Founded in 2014 in Thailand, Omise provides payment gateway services such as application programming interfaces (APIs) and developer resources to merchants. The business supports about 500 merchants, including corporations, startups, and small to medium-sized enterprises, and it promises to enable new merchants to accept payments within 24 hours of signing up. Omise employs 40 people in Thailand and plans to expand into Japan in late 2015 and Indonesia in early 2016.
Strict regulatory controls that protect the integrity of Thailand’s payment system can make delivering e-commerce services in the country a long process. Many merchants are forced to offer traditional offline payment methods to enable consumers to purchase from their online stores.
To navigate this environment, Omise decided to develop an e-commerce application that would move card data from customers’ browsers to its infrastructure without interacting with customers’ merchant systems. This application had to be delivered from an infrastructure that was secure for storing credit card data to reassure merchants and consumers that personal information would be protected throughout the transaction process. The infrastructure had to be reliable to support operations in multi-zones, it had to be scalable, and it needed elasticity to support demand peaks of more than 1,000 transactions per minute.
Why Amazon Web Services
Omise technical team members had experience using Amazon Web Services (AWS) from their previous organizations, and the business ruled out alternatives such as a physical infrastructure in an on-premises or a collocated data center due to their additional cost and complexity. In addition, AWS complies with the Payment Card Industry Data Security Standard (PCI DSS), an information security standard required for merchants and service providers to process credit card payments. This compliance helps service providers such as Omise achieve their own compliance and certification.
“To offer a payment gateway, we had to be PCI DSS compliant and AWS helped us to do this,” says Robin Clart, chief technology officer at Omise . Omise and the Bank of Thailand—the country’s central bank—worked with AWS to help obtain a license to operate as a financial organization in the country.
With the license granted, Omise started its operations. The business established two technology stacks within AWS to deliver its service. The first stack, known as “the vault,”’ stores the credit card data; the second runs the APIs and associated functions that enable merchants to charge cards and banks to complete transactions. The foundation of Omise’s AWS architecture is Amazon Elastic Compute Cloud (Amazon EC2), with additional AWS services supporting security monitoring and controls. Services such as AWS Identity and Access Management (IAM) enable Omise to restrict the people and roles with access to AWS resources.
“AWS IAM has been crucial in providing the access controls and a refined security that we need,” says Frederico Araujo, chief information security officer at Omise . The business also uses AWS Key Management Service (AWS KMS) to create keys to encrypt sensitive card and cardholder data, and to employ hardware security modules to protect the keys. Amazon KMS is integrated with AWS CloudTrail, which captures and delivers a history of AWS API calls for the Omise AWS account. “It is a PCI DSS requirement to have log files of all activity in AWS, and we have over 100 alert and monitoring settings,” explains Araujo.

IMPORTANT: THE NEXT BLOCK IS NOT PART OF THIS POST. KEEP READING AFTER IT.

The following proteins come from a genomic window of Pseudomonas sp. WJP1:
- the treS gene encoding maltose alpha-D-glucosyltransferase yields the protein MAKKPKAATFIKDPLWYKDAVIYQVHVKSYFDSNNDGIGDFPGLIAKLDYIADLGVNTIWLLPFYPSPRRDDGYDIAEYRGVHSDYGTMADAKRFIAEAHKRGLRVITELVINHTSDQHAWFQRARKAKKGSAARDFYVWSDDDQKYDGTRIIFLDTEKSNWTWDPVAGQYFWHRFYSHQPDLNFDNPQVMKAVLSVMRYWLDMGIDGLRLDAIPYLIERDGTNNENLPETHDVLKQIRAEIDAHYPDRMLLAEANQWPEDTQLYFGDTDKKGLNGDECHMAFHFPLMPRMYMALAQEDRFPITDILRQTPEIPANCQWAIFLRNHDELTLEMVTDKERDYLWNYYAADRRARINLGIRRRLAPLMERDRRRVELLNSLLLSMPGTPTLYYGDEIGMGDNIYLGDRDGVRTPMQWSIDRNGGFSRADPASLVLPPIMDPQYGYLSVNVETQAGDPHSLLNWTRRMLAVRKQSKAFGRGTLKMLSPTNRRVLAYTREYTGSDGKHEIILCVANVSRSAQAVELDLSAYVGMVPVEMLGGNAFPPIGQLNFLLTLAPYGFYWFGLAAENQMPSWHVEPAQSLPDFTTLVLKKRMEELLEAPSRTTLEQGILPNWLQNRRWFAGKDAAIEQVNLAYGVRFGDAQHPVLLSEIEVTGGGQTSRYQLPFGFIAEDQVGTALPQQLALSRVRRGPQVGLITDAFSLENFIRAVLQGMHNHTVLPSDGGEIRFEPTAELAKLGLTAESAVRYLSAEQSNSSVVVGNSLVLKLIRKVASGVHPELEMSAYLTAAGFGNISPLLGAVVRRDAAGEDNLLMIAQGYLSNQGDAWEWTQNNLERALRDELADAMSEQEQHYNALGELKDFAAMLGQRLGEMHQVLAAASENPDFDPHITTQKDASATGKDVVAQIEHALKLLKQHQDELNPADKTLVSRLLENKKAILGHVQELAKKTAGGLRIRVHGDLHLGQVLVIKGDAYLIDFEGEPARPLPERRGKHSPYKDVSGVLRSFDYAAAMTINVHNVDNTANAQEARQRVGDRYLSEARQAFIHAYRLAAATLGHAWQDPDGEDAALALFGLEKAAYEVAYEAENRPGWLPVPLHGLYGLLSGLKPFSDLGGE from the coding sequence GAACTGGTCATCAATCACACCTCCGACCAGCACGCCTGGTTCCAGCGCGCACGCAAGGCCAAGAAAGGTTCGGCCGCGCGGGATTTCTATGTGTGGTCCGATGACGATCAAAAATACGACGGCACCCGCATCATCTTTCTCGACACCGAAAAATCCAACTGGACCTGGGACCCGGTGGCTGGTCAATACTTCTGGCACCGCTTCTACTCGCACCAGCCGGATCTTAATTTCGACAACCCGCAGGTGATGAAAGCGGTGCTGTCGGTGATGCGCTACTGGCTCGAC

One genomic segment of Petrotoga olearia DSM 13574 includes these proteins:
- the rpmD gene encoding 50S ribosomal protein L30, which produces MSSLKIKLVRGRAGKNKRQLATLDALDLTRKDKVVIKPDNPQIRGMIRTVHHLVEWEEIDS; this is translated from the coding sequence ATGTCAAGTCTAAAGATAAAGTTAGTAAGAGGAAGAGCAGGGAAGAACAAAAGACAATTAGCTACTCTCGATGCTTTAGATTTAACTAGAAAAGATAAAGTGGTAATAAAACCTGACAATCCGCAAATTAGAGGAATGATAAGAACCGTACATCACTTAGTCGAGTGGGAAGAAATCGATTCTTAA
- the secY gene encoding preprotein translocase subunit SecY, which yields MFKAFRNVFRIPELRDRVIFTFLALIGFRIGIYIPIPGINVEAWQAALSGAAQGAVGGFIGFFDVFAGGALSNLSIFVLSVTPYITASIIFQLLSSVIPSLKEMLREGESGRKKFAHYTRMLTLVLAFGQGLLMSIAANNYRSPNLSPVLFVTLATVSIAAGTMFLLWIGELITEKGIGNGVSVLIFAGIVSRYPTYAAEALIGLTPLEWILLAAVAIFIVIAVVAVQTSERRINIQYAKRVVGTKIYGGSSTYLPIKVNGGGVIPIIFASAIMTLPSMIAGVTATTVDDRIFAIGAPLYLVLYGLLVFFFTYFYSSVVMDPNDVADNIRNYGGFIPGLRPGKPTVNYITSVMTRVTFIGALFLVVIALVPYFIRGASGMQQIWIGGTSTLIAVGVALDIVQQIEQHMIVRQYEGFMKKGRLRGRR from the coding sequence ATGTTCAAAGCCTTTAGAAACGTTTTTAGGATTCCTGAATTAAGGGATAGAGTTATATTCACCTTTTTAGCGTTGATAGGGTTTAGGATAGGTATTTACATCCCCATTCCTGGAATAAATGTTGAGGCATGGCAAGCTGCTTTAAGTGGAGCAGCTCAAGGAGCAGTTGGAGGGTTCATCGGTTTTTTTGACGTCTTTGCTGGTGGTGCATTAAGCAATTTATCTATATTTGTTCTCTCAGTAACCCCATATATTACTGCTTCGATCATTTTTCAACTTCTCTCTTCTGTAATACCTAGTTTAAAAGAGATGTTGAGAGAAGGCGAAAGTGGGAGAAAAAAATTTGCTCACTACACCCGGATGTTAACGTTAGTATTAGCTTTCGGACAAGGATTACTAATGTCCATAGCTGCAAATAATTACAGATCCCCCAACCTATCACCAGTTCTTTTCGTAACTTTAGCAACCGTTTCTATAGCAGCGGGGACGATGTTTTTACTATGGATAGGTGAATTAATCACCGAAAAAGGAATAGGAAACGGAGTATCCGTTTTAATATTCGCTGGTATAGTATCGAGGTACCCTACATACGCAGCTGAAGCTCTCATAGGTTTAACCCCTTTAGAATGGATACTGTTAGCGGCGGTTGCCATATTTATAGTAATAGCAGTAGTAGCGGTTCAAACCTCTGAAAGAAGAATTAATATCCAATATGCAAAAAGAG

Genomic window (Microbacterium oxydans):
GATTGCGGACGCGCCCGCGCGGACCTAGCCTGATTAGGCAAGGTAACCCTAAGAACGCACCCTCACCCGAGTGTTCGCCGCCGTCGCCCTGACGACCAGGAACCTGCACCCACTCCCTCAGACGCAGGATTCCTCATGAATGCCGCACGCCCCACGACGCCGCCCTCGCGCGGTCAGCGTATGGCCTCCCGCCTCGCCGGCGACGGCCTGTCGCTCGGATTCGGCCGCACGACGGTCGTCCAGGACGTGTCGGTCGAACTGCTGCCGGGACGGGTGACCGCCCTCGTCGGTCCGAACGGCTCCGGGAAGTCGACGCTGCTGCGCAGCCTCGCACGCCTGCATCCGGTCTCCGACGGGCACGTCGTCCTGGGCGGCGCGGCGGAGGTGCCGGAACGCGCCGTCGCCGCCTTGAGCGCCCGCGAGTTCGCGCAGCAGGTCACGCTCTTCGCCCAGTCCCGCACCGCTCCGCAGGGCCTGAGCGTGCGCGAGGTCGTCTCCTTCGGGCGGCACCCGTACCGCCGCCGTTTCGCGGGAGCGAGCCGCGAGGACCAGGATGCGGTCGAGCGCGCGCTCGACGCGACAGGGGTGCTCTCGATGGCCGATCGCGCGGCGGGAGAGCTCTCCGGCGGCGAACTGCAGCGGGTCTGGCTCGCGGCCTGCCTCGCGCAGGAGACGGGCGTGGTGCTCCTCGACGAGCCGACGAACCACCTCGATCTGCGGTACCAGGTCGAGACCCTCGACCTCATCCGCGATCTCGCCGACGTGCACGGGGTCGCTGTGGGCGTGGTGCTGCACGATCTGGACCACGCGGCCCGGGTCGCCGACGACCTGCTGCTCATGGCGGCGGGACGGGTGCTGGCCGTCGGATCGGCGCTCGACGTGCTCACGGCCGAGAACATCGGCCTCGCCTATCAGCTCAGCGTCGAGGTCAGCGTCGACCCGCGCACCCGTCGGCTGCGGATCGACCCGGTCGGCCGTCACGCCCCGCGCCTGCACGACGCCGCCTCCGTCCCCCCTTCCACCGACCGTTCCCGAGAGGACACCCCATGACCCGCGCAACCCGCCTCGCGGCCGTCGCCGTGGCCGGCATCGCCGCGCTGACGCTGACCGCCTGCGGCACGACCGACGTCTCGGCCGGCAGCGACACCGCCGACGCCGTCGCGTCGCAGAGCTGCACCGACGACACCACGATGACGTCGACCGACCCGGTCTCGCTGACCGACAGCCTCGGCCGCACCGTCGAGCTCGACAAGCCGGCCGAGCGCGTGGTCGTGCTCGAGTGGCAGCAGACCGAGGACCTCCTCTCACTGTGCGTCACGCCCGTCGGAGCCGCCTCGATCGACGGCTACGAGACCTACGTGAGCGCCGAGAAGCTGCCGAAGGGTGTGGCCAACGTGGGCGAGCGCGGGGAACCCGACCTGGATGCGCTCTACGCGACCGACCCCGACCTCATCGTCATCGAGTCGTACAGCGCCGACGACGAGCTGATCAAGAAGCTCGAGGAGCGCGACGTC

Omise has achieved a wide range of benefits from using AWS beyond being able to operate a payment service in the tightly regulated Thailand market. The company can now support sudden spikes in merchants’ transaction volumes with the help of AWS. “When online ticketing merchants release tickets to an event, thousands of users will try to place an order at the same time. With AWS, we can support at least 1,000 transactions a minute, an increase from the average of 500 to 1,000 transactions per day,” says Araujo.
This elasticity is also delivered from an infrastructure that is considerably cheaper than an equivalent physical data center after the costs of PCI DSS compliance, physical security, and control measures such as CCTV are factored in. Araujo says the initial investment in an on-premises data center would have been up to US$40,000, excluding the monthly costs of leased lines and associated services. “With AWS, there is no initial outlay and just the monthly cost to consider," he says. "It would be two or three times more expensive to deliver our services from our own data center.”
Establishing its own data center would also require Omise to invest in backups, clusters, and disaster recovery infrastructure to minimize the risk of data loss or service disruption, rather than simply switching to another AWS instance if an issue occurs. To date, the AWS infrastructure has delivered 99.99 percent availability, well within the payment providers’ business requirements.
Omise has also slashed its time-to-market for new products and services, deploying new instances in minutes rather than waiting weeks to procure new physical servers. This agility has helped the business to accelerate its growth into new markets such as Japan and Indonesia.
“With AWS, there is no initial outlay and just the monthly cost to consider. It would be two or three times more expensive to deliver our services from our own data center.”
Frederico Araujo, Chief Information Security Officer